For Mahatma Gandhi, the notion of seeking truth and truth itself, was a radically different one. His views were that the modern idea of truth was actually just a correspondence to it, that is something that can be differentiated in the form of statements. But, for, him, truth was an actual state of affairs, more of a reality to be.
He said that the purpose of life was to find the truth. He supported this by the examples of the lives of other great thinkers that had lived in the past who had dedicated their entire lives to finding truth. Great people like Buddha, Mahavir, Kabir.
One of the fundamental truths he discovered, was that all living beings are the same. Therefore, harming any living being is practically harming oneself. So, one should not cause harm to anything.
He extended this notice of truth to preach non-violence, that he later termed as Ahimsa. During his stay, in South Africa, he was ardently fighting against the practice apartheid (racial discriminating against dark skinned people). He saw this as a struggle for truth (Sanskrit Satya) : as a struggle for upholding Satya, thereby holding on it. Hence, naming the movement Satyagraha (graham :clinging on to something).
Aim of satyagraha was to show oppressors, by principle of Ahinsa (logical consequence), that they were actually harming themselves.
This thought process touched Nelson Mandela and Martin Luther King Jr to such an extent that Mandela formed the Justice and Reconciliation commission after the overthrow of apartheid in S. Africa.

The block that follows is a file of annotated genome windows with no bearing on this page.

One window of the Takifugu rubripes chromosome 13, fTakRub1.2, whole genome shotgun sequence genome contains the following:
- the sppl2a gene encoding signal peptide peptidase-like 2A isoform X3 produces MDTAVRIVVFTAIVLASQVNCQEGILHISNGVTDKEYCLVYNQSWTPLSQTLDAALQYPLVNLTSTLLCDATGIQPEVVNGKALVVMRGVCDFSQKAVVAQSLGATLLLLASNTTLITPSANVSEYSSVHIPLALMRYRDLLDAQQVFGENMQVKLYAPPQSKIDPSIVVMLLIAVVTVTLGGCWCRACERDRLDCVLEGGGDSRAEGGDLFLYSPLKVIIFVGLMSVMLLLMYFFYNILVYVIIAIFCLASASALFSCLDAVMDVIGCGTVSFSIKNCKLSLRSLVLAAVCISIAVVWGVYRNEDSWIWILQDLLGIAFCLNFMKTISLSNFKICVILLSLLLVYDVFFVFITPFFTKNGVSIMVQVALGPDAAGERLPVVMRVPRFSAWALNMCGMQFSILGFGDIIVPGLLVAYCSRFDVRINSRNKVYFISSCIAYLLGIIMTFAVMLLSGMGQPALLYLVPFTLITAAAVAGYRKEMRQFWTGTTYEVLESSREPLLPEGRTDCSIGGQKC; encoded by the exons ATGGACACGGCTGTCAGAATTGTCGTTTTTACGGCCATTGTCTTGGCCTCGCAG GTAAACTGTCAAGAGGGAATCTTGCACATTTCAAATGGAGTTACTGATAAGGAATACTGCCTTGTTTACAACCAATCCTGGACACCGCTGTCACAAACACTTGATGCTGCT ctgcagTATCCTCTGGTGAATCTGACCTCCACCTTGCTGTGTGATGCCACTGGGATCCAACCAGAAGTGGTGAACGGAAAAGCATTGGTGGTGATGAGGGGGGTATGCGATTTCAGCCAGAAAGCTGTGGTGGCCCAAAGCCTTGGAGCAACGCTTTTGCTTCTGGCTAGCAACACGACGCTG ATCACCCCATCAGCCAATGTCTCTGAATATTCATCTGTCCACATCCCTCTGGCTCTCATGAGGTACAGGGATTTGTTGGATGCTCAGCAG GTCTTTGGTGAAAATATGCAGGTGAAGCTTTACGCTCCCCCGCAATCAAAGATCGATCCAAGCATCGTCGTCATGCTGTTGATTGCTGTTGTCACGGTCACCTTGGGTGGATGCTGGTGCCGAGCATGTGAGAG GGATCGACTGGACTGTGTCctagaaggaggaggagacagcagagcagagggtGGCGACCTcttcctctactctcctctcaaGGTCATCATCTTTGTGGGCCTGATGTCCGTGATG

He provided another insight on Satya, in the form of essence of desires.He decreed that until people curb their desires, Satya cannot be found.
This can be brought out from the following example: an employee in a company has a desire to get promoted (everyone does). But when he/she sees the company doing something that doesn’t fit well by his/her conscience, he/she still doesn’t want to bring that matter up as it may result in his demotion rather than promotion.
So, as long as there is desire and even if truth lies in plain sight (the employee seeing the wrongs of his company), it would always obscure the truth. One is capable of seeking truth only when his/her desires are absent.
Therefore, one must try to be a master of one’s self. He expanded this idea to Independence movement in the form of Swaraj (self rule): Indians must be masters of themselves and not of the British. The idea grew to become one of political freedom.
He said that a few Britishers are able to rule over millions of Indian because Indians desire to be like them. So, to gain Swaraj, we must curb our desire to be like them in terms of language, clothing etc. This also gave a boost to the Swadeshi movement.
Lastly, he pointed out that the profound meaning of Satya is engrained in our language as its root is Sanskrit. He preached the a true civilisation is the one that helps its citizens to break away the bonds of desires and so, allows one to be master it over itself, truly. Hence, the modern civilisation is a not ‘true’ one as it creates distractions, and hard to ignore desires.
(The author is a class 11th student Rishi Valley School, Chittoor)